1951 Chevrolet Coupe


1951 Chevy Deluxe Coupe

1951 Chevrolet Coupe


My brother and I bought this car at a nearby auction back in 2000. This old guy had collected cars for many, many years, and was selling off many of them to make room. We went out a few days before the auction to preview the cars. We were extremely interested in the ’51 Chevy, and he started it up for us while we were there. He also showed us a ’51 Kaiser that was pretty cool, the starter was activated when you floored the gas pedal, but we knew that was going to be out of our price range.

The day of the auction arrived, and when it got to the ’51 Chevy, and the auction people tried to start it and the weak 6-volt battery wasn’t up to the task, and it wouldn’t start. That tends to put a damper on the bidding, which worked to our advantage. We finally made the winning bid at $1325. We watched some of the other cars get sold, the 30’s Fords went for ridiculous prices for bare steel shell.

Once we paid, and decided to leave, the battery was still weak, but fortunately it was parked on a slight incline, so we gave it a good push, popped it into 2nd gear and it fired right up. We drove it into the nearest town to fill up the gas tank for the ride home, another 20 miles away. We had to shut it off to fill, and so of course it wasn’t going to start from the battery, which was basically junk. Fortunately the gas station had a nice flat smooth lot, so we pushed it out into the open, and then lined the 2nd car up behind it (1988 Chevy Nova, which is the same platform as a Toyota Corolla), the bumpers matched up perfectly, and gave it another push start! Then we were off and rolling toward home.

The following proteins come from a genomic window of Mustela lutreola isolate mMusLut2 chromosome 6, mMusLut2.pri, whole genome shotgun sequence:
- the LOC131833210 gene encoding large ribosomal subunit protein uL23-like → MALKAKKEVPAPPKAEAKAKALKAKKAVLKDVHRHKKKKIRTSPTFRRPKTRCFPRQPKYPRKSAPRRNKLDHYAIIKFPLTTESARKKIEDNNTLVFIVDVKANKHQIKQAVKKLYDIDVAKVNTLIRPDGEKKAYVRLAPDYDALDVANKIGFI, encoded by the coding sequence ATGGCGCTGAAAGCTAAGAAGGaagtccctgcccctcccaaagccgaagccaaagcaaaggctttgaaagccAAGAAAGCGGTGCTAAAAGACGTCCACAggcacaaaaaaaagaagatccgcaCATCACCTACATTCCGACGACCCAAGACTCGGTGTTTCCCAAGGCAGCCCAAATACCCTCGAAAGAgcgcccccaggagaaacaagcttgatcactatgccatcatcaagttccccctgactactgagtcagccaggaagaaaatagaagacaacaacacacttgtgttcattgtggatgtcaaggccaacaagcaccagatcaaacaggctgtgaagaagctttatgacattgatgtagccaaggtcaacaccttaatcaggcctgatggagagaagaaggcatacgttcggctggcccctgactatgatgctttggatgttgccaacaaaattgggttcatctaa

For some time we just used the Nova to push start it whenever we wanted to take it for a spin, and then we finally broke down and bought a new 6-volt battery.

We soon discovered that the block had a crack in it on the outside of the water jacket, and continuously leaked water out. Pouring pepper in the radiator is a decent short term “fix” as it helps to plug up the crack. For a number of years we just left it, as the motor ran great, and leaking some water out wasn’t a big deal.

Car Show

Fast forward many years, and the addition of several other vehicles, I thought it would be fun to take it to the local car show on the back of the flatbed ’51 International truck along with my girlfriend turned fiancé. Due to limited time, and the ’51 Chevy had been sitting for a few years, and it didn’t want to fire up right away, so I used the snow dozer to pull it out of the storage position and get it lined up to the trailer that served as a ramp up to the flatbed. Then I hand winched it up the trailer and onto flatbed.

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Here it is at the car show:


Wedding Car

Since my new fiancé also likes old cars, we decided it would be cool to have an old car as our wedding car. The ’51 Chevy seemed like the best choice, so now I had a deadline to get it up and drivable again. I started doing work on it in June, and our wedding was in October. There were a number of things that needed to be fixed: cracked block, tighten up the steering, and the starter.

The Repairs:

I started working on the cracked block first. My first attempts were to use JB Weld to seal up the crack. Since the crack was so long lengthwise, I just couldn’t get the JB Weld to seal in there properly, and it just wouldn’t hold. Since the motor needed to come out anyway to fix the steering arm, I decided to try to weld it. First task, disconnect all the wires, and prepare to lift it out. The forklift came in real handy!

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After getting the motor and transmission out, I noticed that the u-joint yoke between transmission and driveshaft was a bit looser than desired. Since it’s a pain to get out, I made sure to get the parts to rebuild that. Once I got the parts from NAPA, I would be ready when the motor went back in. While the motor was out, my fiancé was super helpful, and got to work with a scraper on the transmission to clean all the gunk off of it!

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Since the motor was out, it was now easy to check out the steering system, and sure enough, it was the bushings on the idler steering arm that were sloppy. I ordered a bushing kit from Chev’s of the 40’s.
When rebuilding these kits, you have to press in the bushings, and then ream them to size. Hmm, more tools necessary, so I ordered a full adjustable reamer kit from Enco that I could use in the mill. While waiting for the parts to show up, I worked on the cracked block.